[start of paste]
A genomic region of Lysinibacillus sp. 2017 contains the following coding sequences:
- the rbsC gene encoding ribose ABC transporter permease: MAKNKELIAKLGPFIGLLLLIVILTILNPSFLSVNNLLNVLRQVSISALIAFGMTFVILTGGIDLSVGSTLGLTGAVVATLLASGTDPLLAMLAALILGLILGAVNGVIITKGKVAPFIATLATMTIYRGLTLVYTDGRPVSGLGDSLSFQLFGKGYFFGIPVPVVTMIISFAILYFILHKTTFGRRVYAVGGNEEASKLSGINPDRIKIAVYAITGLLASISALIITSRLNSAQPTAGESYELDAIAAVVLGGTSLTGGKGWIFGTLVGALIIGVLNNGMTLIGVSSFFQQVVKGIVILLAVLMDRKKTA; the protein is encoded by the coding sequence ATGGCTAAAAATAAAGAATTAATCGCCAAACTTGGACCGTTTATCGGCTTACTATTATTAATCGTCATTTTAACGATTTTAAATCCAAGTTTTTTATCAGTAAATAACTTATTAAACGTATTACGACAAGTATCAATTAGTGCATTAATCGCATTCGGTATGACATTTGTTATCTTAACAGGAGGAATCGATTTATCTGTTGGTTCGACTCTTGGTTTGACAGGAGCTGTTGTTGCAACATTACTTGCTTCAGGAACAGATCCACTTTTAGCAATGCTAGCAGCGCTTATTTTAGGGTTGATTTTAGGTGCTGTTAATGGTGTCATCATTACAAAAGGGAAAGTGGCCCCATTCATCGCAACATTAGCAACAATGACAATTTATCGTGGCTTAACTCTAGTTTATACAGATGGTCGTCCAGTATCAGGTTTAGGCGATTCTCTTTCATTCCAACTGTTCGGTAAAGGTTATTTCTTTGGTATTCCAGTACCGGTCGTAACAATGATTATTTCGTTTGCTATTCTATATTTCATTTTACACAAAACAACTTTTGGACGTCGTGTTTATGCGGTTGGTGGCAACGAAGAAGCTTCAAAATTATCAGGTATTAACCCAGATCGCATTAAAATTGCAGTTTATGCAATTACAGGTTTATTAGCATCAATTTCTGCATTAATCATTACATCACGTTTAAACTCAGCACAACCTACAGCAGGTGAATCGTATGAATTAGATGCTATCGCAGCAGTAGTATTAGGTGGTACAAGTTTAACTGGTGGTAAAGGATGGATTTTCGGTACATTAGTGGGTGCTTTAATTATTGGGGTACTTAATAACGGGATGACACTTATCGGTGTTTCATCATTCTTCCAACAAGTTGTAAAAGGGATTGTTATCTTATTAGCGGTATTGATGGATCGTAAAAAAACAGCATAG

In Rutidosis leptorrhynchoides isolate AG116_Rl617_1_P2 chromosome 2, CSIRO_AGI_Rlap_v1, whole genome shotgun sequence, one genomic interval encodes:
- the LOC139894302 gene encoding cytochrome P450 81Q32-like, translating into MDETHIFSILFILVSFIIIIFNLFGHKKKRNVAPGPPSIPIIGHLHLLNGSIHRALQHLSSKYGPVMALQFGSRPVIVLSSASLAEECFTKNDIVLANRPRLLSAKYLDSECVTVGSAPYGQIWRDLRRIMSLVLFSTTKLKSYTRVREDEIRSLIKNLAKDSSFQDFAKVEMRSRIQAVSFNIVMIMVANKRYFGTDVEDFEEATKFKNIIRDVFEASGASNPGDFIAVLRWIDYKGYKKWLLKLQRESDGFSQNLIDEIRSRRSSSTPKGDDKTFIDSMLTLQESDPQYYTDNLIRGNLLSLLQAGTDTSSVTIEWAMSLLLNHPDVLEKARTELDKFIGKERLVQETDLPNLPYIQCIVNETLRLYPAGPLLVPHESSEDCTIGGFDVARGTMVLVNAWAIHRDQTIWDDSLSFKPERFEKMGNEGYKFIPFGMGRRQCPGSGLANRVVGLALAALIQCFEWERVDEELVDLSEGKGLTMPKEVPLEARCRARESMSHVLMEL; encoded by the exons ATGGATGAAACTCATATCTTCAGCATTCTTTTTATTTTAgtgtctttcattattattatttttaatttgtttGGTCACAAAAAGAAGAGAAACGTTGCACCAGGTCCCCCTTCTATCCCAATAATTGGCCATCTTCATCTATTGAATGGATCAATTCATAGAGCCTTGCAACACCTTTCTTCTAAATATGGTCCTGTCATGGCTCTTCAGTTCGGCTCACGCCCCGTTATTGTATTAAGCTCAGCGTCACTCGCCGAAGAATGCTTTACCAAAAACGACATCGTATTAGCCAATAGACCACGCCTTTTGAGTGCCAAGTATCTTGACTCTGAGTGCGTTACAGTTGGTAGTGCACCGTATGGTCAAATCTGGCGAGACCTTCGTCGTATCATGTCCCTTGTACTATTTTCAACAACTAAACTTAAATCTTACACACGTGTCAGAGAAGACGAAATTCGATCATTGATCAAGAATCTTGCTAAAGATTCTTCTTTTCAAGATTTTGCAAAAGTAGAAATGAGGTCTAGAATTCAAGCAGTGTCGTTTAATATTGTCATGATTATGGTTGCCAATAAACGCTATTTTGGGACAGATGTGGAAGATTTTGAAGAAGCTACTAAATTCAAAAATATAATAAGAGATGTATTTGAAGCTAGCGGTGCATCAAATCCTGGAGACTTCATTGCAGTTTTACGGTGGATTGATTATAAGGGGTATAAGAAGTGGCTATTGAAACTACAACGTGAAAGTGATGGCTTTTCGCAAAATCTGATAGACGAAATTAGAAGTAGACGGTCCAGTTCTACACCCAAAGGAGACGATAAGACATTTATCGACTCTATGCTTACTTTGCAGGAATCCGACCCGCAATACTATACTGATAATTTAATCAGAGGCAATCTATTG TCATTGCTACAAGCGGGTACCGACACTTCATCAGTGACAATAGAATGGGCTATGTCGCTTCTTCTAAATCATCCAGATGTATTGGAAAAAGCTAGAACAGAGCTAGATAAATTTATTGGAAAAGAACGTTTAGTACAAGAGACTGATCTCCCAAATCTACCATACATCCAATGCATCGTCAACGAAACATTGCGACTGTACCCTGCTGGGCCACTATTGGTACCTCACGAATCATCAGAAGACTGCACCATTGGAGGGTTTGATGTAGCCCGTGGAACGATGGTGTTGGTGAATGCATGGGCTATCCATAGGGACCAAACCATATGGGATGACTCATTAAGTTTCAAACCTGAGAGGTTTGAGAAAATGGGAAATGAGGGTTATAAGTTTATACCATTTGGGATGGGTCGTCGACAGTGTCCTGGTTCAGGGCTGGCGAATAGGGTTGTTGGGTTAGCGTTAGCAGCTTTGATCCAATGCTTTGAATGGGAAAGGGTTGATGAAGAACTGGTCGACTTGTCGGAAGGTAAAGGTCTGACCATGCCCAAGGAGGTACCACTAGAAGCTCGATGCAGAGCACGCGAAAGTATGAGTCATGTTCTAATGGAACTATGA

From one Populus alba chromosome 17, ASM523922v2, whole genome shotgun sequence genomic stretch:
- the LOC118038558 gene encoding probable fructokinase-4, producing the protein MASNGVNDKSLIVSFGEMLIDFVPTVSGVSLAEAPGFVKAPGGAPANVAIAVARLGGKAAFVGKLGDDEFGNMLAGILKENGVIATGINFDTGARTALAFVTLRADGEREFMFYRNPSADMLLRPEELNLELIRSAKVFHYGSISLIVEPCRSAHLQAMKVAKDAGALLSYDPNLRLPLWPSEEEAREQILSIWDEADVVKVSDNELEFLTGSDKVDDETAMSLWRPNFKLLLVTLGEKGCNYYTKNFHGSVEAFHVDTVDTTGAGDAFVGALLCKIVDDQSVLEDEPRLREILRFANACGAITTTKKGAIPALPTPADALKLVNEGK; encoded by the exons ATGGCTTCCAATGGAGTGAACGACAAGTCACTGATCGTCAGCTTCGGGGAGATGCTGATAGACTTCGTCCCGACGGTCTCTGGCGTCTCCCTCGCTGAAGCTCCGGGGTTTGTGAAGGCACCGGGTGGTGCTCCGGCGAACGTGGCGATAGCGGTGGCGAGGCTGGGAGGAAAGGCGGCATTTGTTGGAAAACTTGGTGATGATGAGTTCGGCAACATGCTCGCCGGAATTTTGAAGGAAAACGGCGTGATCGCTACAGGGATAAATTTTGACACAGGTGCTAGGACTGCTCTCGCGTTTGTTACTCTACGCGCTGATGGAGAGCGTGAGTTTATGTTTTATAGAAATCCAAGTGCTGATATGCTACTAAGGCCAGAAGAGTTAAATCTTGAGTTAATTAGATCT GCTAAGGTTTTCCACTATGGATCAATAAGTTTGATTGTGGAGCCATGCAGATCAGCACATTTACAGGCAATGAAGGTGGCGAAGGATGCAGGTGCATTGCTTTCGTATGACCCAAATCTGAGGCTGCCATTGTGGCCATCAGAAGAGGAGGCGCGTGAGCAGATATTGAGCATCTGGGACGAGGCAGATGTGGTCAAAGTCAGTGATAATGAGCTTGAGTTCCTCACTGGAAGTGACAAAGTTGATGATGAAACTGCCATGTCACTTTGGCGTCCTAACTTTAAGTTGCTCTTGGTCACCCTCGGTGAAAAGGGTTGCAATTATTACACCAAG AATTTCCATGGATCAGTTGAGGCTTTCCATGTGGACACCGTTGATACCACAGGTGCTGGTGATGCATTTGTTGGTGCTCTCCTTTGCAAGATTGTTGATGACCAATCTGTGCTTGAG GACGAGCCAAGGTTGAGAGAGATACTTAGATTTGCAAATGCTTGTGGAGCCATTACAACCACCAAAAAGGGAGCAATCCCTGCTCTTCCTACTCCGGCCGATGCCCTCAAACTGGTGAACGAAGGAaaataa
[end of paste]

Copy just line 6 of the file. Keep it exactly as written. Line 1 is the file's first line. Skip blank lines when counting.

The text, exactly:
- the LOC118038558 gene encoding probable fructokinase-4, producing the protein MASNGVNDKSLIVSFGEMLIDFVPTVSGVSLAEAPGFVKAPGGAPANVAIAVARLGGKAAFVGKLGDDEFGNMLAGILKENGVIATGINFDTGARTALAFVTLRADGEREFMFYRNPSADMLLRPEELNLELIRSAKVFHYGSISLIVEPCRSAHLQAMKVAKDAGALLSYDPNLRLPLWPSEEEAREQILSIWDEADVVKVSDNELEFLTGSDKVDDETAMSLWRPNFKLLLVTLGEKGCNYYTKNFHGSVEAFHVDTVDTTGAGDAFVGALLCKIVDDQSVLEDEPRLREILRFANACGAITTTKKGAIPALPTPADALKLVNEGK; encoded by the exons ATGGCTTCCAATGGAGTGAACGACAAGTCACTGATCGTCAGCTTCGGGGAGATGCTGATAGACTTCGTCCCGACGGTCTCTGGCGTCTCCCTCGCTGAAGCTCCGGGGTTTGTGAAGGCACCGGGTGGTGCTCCGGCGAACGTGGCGATAGCGGTGGCGAGGCTGGGAGGAAAGGCGGCATTTGTTGGAAAACTTGGTGATGATGAGTTCGGCAACATGCTCGCCGGAATTTTGAAGGAAAACGGCGTGATCGCTACAGGGATAAATTTTGACACAGGTGCTAGGACTGCTCTCGCGTTTGTTACTCTACGCGCTGATGGAGAGCGTGAGTTTATGTTTTATAGAAATCCAAGTGCTGATATGCTACTAAGGCCAGAAGAGTTAAATCTTGAGTTAATTAGATCT GCTAAGGTTTTCCACTATGGATCAATAAGTTTGATTGTGGAGCCATGCAGATCAGCACATTTACAGGCAATGAAGGTGGCGAAGGATGCAGGTGCATTGCTTTCGTATGACCCAAATCTGAGGCTGCCATTGTGGCCATCAGAAGAGGAGGCGCGTGAGCAGATATTGAGCATCTGGGACGAGGCAGATGTGGTCAAAGTCAGTGATAATGAGCTTGAGTTCCTCACTGGAAGTGACAAAGTTGATGATGAAACTGCCATGTCACTTTGGCGTCCTAACTTTAAGTTGCTCTTGGTCACCCTCGGTGAAAAGGGTTGCAATTATTACACCAAG AATTTCCATGGATCAGTTGAGGCTTTCCATGTGGACACCGTTGATACCACAGGTGCTGGTGATGCATTTGTTGGTGCTCTCCTTTGCAAGATTGTTGATGACCAATCTGTGCTTGAG GACGAGCCAAGGTTGAGAGAGATACTTAGATTTGCAAATGCTTGTGGAGCCATTACAACCACCAAAAAGGGAGCAATCCCTGCTCTTCCTACTCCGGCCGATGCCCTCAAACTGGTGAACGAAGGAaaataa